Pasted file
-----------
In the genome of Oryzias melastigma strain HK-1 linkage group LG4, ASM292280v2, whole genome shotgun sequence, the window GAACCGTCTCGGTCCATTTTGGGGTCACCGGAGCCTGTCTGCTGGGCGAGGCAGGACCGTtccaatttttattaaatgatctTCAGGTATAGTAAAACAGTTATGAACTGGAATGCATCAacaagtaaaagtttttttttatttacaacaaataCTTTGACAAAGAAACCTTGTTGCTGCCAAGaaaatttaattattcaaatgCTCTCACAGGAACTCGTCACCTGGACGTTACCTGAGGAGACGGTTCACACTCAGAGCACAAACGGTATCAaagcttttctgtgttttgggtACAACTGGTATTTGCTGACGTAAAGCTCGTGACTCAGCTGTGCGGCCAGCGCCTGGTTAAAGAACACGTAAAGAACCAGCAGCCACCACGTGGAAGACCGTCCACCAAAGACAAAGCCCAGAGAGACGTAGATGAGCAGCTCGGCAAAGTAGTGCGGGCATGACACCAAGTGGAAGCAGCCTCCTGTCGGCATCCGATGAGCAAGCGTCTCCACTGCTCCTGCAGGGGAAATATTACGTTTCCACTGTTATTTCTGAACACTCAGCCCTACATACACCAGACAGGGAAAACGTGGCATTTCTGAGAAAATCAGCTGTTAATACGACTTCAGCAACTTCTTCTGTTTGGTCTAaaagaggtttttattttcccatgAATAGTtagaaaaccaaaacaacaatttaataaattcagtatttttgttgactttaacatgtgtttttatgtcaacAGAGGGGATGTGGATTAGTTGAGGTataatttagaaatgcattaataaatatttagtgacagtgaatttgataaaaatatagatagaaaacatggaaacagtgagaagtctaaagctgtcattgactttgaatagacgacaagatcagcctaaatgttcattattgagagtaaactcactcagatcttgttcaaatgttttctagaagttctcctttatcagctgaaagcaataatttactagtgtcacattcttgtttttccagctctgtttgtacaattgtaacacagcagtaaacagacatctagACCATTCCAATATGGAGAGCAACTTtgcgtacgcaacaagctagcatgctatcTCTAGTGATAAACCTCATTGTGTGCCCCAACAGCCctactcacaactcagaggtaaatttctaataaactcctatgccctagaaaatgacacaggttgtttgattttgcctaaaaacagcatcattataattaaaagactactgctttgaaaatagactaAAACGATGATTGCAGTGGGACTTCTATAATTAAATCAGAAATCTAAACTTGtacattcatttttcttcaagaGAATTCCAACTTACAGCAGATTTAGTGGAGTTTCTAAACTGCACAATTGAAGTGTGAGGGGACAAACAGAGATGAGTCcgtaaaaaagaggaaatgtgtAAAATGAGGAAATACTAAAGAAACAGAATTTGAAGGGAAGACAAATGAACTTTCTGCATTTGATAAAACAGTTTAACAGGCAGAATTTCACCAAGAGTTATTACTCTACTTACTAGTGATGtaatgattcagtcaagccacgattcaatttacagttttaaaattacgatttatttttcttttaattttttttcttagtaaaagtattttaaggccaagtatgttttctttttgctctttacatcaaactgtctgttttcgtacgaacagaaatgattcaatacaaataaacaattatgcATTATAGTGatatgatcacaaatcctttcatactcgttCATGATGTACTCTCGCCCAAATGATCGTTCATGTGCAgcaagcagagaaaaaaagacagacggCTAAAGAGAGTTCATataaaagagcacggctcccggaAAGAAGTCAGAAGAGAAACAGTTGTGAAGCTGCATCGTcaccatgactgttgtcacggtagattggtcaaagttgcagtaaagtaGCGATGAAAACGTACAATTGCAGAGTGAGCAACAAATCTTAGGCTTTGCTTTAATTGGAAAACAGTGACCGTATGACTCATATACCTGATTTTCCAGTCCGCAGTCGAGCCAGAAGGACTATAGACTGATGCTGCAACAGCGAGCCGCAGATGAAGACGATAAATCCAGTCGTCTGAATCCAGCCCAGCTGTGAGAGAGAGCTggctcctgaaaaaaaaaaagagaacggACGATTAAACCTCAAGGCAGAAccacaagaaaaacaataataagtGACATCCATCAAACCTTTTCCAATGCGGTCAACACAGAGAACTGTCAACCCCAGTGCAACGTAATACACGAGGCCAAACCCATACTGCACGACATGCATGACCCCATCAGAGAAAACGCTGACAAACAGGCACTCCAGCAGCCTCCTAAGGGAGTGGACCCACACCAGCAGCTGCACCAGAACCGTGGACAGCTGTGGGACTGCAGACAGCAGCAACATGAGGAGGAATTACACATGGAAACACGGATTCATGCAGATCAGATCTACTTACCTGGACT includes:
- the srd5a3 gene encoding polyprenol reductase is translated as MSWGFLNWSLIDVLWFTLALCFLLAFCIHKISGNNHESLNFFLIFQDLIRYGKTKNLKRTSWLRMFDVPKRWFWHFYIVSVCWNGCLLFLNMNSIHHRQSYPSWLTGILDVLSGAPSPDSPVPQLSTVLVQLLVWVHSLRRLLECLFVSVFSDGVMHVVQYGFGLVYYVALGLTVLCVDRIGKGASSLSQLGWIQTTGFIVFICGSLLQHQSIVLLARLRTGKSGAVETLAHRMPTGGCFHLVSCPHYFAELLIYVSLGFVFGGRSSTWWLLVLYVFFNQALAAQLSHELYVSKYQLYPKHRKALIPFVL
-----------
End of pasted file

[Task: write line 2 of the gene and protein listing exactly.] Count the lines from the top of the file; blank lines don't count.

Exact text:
- the srd5a3 gene encoding polyprenol reductase is translated as MSWGFLNWSLIDVLWFTLALCFLLAFCIHKISGNNHESLNFFLIFQDLIRYGKTKNLKRTSWLRMFDVPKRWFWHFYIVSVCWNGCLLFLNMNSIHHRQSYPSWLTGILDVLSGAPSPDSPVPQLSTVLVQLLVWVHSLRRLLECLFVSVFSDGVMHVVQYGFGLVYYVALGLTVLCVDRIGKGASSLSQLGWIQTTGFIVFICGSLLQHQSIVLLARLRTGKSGAVETLAHRMPTGGCFHLVSCPHYFAELLIYVSLGFVFGGRSSTWWLLVLYVFFNQALAAQLSHELYVSKYQLYPKHRKALIPFVL